Monday, May 09, 2005
Eurosceptic Left

It is easy to forget that Old Labour was hostile to Europe in the early 1980s, viewing the nascent single market in similar fashion to the French obloquy for Anglo-Saxon liberalism (whatever that is!). Ian Davidson, MP for Glasgow Pollock, has emerged as one of the most vocal rebels on the backbenches, calling for Blair to resign.

Ian Davidson, Glasgow Pollock MP, said that plans for an "unremittingly New Labour" agenda were "a car crash waiting to happen". "We should start succession planning now and recognise that effectively Tony Blair is a lame duck prime minister from day one."

Blair has been attacked by the rebels of Old Labour and has been defended by his cabinet stalwarts. Even better for the Eurosceptic cause is that Ian Davidson has also called upon the government to show fairness in the referendum for the Constitution. The Labour Eurosceptic movement has demanded that Labour party funds are provided for both the 'Yes' and 'No' campaigns. They wish to harness the protest vote against Blair to give the 'progressive third way' another kick in the ballots (tip of the hat to the Daily Mail). Ian Davidson, their most prominent spokesman, wishes to harness the Labour movement's disillusionment with Blair, to swing the Left behind the anti-Constitution campaign. In order to achieve this, he is calling for the referendum to be held as early as possible.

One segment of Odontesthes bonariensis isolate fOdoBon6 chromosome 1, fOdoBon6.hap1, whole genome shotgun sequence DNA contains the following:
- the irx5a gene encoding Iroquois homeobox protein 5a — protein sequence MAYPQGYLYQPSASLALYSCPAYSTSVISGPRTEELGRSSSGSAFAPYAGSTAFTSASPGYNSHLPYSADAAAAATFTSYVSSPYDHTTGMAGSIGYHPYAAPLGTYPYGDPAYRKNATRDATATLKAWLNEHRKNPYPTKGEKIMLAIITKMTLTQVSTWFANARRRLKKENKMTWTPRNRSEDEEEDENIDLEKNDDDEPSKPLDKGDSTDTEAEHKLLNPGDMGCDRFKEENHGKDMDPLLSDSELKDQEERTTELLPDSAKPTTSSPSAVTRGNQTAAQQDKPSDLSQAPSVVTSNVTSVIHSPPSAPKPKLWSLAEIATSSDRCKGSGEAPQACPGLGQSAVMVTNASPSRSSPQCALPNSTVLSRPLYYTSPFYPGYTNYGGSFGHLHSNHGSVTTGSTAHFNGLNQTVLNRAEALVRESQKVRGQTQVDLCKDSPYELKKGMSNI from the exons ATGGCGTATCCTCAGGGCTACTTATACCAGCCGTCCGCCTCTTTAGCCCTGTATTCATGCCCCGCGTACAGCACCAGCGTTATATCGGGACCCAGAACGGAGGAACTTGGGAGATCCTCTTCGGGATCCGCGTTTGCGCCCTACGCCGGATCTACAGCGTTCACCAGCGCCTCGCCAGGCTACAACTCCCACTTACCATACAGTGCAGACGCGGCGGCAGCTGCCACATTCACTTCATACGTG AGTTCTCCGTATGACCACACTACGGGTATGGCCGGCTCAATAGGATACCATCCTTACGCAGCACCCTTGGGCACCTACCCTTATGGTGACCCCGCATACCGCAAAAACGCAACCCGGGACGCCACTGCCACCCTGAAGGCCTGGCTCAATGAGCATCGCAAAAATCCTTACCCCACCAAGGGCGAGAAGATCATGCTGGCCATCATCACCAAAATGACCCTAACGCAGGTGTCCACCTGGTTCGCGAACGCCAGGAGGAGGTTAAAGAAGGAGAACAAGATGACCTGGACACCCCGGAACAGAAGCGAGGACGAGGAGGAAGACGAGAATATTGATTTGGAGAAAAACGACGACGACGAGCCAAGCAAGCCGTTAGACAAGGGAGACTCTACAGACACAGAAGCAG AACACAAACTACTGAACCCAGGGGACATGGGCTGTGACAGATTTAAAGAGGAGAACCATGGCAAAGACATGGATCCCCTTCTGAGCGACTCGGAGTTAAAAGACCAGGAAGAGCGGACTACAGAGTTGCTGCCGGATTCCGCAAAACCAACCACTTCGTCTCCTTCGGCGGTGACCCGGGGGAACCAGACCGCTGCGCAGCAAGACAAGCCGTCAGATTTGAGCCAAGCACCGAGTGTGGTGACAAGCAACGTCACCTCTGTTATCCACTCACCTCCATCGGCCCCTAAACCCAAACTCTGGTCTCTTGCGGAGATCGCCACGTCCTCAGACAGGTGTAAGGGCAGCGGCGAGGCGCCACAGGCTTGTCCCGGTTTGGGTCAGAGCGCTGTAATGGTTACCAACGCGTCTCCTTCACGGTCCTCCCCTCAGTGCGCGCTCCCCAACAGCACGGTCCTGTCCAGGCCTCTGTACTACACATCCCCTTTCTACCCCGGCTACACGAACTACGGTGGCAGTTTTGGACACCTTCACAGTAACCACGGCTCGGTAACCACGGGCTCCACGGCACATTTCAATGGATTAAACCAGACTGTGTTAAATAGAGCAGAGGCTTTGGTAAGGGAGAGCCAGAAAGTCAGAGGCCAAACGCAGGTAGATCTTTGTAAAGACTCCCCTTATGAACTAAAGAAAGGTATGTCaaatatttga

Ian Davidson, leader of the embryonic Labour 'no' grouping, called for the vote to be held as soon as possible and warned that protest voting during the general election showed how hard it would be to win. 'A lot of this is going to be tied round about the question of Blair's future: a lot of people would recognise that this is an opportunity to poke Blair in the eye,' he told The Observer. 'Even though we are not quite ready to have a referendum on day two after the election, the general principle of having one sooner rather than later is one I believe in. If it's good enough for France to have a referendum now why can't we?'

As a consequence, we see the resurgence of a Eurosceptic grouping on the Left that may galvanise Labour voters to reject the European Constitution. Whilst the right is backbiting, ineffectual andweakening the power of the Tory Eurorealists, the Left may play a bigger role in this campaign than has yet been realised. At this point in time, such efforts are to be welcomed, whether collectivist or libertarian.

The Labour 'no' grouping is expected to make common cause with Liberal Democrats, Greens and trade unionists opposed to the constitution - although it is not prepared to work with groups such as Ukip or Veritas.


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